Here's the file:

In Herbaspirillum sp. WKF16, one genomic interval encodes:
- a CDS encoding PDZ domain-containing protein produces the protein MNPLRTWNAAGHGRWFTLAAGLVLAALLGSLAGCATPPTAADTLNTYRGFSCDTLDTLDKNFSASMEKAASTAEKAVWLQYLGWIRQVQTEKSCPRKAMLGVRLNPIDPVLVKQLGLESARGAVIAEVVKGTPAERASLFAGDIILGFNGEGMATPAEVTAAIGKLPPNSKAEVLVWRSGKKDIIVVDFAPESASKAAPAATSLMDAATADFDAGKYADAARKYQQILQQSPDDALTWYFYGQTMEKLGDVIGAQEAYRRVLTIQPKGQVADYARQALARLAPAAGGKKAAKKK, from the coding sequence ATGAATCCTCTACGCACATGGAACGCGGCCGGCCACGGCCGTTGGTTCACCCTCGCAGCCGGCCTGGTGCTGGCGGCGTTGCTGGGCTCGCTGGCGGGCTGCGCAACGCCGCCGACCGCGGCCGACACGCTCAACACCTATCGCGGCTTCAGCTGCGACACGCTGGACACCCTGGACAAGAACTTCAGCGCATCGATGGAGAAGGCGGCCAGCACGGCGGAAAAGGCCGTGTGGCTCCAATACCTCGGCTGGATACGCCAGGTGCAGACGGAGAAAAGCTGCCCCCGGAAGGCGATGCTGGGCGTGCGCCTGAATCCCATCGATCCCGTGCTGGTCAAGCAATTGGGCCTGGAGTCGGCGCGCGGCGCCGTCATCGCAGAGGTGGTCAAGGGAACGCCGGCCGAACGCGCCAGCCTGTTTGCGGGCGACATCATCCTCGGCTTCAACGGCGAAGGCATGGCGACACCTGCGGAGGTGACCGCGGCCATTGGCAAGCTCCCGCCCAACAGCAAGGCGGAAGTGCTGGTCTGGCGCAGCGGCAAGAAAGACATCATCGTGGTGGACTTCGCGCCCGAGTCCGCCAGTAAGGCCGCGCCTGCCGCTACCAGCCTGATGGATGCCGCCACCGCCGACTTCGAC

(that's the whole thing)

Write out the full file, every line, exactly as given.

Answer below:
In Herbaspirillum sp. WKF16, one genomic interval encodes:
- a CDS encoding PDZ domain-containing protein produces the protein MNPLRTWNAAGHGRWFTLAAGLVLAALLGSLAGCATPPTAADTLNTYRGFSCDTLDTLDKNFSASMEKAASTAEKAVWLQYLGWIRQVQTEKSCPRKAMLGVRLNPIDPVLVKQLGLESARGAVIAEVVKGTPAERASLFAGDIILGFNGEGMATPAEVTAAIGKLPPNSKAEVLVWRSGKKDIIVVDFAPESASKAAPAATSLMDAATADFDAGKYADAARKYQQILQQSPDDALTWYFYGQTMEKLGDVIGAQEAYRRVLTIQPKGQVADYARQALARLAPAAGGKKAAKKK, from the coding sequence ATGAATCCTCTACGCACATGGAACGCGGCCGGCCACGGCCGTTGGTTCACCCTCGCAGCCGGCCTGGTGCTGGCGGCGTTGCTGGGCTCGCTGGCGGGCTGCGCAACGCCGCCGACCGCGGCCGACACGCTCAACACCTATCGCGGCTTCAGCTGCGACACGCTGGACACCCTGGACAAGAACTTCAGCGCATCGATGGAGAAGGCGGCCAGCACGGCGGAAAAGGCCGTGTGGCTCCAATACCTCGGCTGGATACGCCAGGTGCAGACGGAGAAAAGCTGCCCCCGGAAGGCGATGCTGGGCGTGCGCCTGAATCCCATCGATCCCGTGCTGGTCAAGCAATTGGGCCTGGAGTCGGCGCGCGGCGCCGTCATCGCAGAGGTGGTCAAGGGAACGCCGGCCGAACGCGCCAGCCTGTTTGCGGGCGACATCATCCTCGGCTTCAACGGCGAAGGCATGGCGACACCTGCGGAGGTGACCGCGGCCATTGGCAAGCTCCCGCCCAACAGCAAGGCGGAAGTGCTGGTCTGGCGCAGCGGCAAGAAAGACATCATCGTGGTGGACTTCGCGCCCGAGTCCGCCAGTAAGGCCGCGCCTGCCGCTACCAGCCTGATGGATGCCGCCACCGCCGACTTCGAC